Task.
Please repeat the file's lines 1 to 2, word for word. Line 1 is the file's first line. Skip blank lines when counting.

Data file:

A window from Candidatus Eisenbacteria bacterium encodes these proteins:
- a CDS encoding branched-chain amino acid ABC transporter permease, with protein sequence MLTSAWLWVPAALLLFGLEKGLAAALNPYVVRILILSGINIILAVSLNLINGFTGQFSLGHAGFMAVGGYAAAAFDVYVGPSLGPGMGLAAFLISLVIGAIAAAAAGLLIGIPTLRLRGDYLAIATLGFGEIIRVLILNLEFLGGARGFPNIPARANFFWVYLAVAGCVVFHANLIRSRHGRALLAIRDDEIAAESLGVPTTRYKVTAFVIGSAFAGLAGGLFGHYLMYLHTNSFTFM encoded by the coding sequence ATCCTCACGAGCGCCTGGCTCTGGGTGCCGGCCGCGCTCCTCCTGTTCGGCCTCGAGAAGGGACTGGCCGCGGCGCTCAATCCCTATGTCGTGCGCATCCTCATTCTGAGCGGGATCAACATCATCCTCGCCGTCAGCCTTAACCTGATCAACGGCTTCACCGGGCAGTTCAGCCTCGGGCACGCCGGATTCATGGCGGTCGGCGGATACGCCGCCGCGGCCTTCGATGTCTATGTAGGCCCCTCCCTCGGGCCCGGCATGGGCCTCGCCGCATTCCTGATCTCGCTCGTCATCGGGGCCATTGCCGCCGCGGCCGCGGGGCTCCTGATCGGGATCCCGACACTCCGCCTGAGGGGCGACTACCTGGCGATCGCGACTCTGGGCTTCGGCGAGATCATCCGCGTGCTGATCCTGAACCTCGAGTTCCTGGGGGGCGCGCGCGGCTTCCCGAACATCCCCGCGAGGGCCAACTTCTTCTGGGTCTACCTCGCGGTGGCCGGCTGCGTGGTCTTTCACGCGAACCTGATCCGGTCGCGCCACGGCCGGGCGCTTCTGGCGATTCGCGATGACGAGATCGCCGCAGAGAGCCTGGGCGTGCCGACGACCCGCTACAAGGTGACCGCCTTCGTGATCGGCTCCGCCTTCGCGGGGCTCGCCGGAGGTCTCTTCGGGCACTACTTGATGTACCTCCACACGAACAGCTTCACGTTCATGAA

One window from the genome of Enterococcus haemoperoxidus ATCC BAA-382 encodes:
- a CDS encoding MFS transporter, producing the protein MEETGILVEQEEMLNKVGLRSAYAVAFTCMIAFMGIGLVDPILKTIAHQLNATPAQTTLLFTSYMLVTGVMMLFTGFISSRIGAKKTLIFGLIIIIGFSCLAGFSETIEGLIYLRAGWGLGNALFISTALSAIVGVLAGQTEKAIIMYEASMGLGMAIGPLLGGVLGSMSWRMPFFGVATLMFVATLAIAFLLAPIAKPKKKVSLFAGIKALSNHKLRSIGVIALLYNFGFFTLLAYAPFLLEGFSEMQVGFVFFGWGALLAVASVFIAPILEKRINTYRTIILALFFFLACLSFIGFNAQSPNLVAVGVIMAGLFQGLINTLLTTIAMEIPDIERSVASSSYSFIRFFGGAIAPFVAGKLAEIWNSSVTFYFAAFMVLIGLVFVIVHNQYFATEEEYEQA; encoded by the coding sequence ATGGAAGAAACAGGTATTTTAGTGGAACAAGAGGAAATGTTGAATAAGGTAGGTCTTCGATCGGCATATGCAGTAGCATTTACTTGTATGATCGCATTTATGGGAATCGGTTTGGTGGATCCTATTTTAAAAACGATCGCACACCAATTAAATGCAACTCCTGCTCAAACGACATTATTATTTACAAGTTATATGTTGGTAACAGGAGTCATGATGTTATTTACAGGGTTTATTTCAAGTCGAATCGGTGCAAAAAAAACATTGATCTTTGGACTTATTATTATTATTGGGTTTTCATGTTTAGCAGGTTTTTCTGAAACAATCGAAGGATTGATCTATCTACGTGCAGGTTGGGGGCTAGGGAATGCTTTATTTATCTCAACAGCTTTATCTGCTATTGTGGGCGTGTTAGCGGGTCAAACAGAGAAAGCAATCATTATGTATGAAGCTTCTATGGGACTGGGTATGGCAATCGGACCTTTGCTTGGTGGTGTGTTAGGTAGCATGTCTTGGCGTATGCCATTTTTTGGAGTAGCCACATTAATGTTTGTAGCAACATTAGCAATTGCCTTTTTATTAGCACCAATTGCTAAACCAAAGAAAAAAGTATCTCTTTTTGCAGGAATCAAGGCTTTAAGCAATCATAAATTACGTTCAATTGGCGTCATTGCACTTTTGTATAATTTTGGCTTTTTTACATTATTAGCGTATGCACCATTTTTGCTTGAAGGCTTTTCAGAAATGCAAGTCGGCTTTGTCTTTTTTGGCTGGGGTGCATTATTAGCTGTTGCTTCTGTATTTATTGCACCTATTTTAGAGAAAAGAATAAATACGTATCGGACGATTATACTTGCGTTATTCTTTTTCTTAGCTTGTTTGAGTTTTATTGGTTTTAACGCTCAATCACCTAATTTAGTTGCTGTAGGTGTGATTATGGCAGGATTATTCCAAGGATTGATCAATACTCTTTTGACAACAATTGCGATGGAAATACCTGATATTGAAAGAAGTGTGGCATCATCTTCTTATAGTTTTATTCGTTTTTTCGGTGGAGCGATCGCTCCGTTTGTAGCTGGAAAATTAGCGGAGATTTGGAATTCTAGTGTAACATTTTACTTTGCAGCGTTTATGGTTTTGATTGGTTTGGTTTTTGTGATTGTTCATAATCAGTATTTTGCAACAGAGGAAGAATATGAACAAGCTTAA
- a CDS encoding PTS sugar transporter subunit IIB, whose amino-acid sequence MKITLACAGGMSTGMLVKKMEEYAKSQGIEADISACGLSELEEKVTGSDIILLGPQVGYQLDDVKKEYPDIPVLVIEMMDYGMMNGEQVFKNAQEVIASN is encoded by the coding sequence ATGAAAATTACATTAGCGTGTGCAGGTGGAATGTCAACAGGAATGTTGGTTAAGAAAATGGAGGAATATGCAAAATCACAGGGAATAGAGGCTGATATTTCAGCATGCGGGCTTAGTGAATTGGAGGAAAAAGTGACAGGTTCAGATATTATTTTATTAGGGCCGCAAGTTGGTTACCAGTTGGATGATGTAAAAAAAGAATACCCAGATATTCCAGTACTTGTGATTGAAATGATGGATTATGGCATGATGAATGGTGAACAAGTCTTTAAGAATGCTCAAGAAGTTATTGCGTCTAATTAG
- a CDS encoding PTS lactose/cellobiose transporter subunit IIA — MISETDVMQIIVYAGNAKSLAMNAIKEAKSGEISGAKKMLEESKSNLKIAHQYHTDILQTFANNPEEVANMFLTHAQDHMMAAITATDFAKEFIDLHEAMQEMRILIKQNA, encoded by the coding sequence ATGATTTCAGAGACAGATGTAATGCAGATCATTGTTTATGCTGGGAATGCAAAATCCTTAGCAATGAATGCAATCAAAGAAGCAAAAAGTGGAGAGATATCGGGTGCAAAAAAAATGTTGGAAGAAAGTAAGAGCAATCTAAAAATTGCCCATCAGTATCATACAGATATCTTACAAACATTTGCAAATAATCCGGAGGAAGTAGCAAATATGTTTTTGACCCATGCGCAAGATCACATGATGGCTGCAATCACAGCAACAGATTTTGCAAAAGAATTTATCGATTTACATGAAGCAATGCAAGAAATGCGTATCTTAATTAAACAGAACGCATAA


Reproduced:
A window from Candidatus Eisenbacteria bacterium encodes these proteins:
- a CDS encoding branched-chain amino acid ABC transporter permease, with protein sequence MLTSAWLWVPAALLLFGLEKGLAAALNPYVVRILILSGINIILAVSLNLINGFTGQFSLGHAGFMAVGGYAAAAFDVYVGPSLGPGMGLAAFLISLVIGAIAAAAAGLLIGIPTLRLRGDYLAIATLGFGEIIRVLILNLEFLGGARGFPNIPARANFFWVYLAVAGCVVFHANLIRSRHGRALLAIRDDEIAAESLGVPTTRYKVTAFVIGSAFAGLAGGLFGHYLMYLHTNSFTFM encoded by the coding sequence ATCCTCACGAGCGCCTGGCTCTGGGTGCCGGCCGCGCTCCTCCTGTTCGGCCTCGAGAAGGGACTGGCCGCGGCGCTCAATCCCTATGTCGTGCGCATCCTCATTCTGAGCGGGATCAACATCATCCTCGCCGTCAGCCTTAACCTGATCAACGGCTTCACCGGGCAGTTCAGCCTCGGGCACGCCGGATTCATGGCGGTCGGCGGATACGCCGCCGCGGCCTTCGATGTCTATGTAGGCCCCTCCCTCGGGCCCGGCATGGGCCTCGCCGCATTCCTGATCTCGCTCGTCATCGGGGCCATTGCCGCCGCGGCCGCGGGGCTCCTGATCGGGATCCCGACACTCCGCCTGAGGGGCGACTACCTGGCGATCGCGACTCTGGGCTTCGGCGAGATCATCCGCGTGCTGATCCTGAACCTCGAGTTCCTGGGGGGCGCGCGCGGCTTCCCGAACATCCCCGCGAGGGCCAACTTCTTCTGGGTCTACCTCGCGGTGGCCGGCTGCGTGGTCTTTCACGCGAACCTGATCCGGTCGCGCCACGGCCGGGCGCTTCTGGCGATTCGCGATGACGAGATCGCCGCAGAGAGCCTGGGCGTGCCGACGACCCGCTACAAGGTGACCGCCTTCGTGATCGGCTCCGCCTTCGCGGGGCTCGCCGGAGGTCTCTTCGGGCACTACTTGATGTACCTCCACACGAACAGCTTCACGTTCATGAA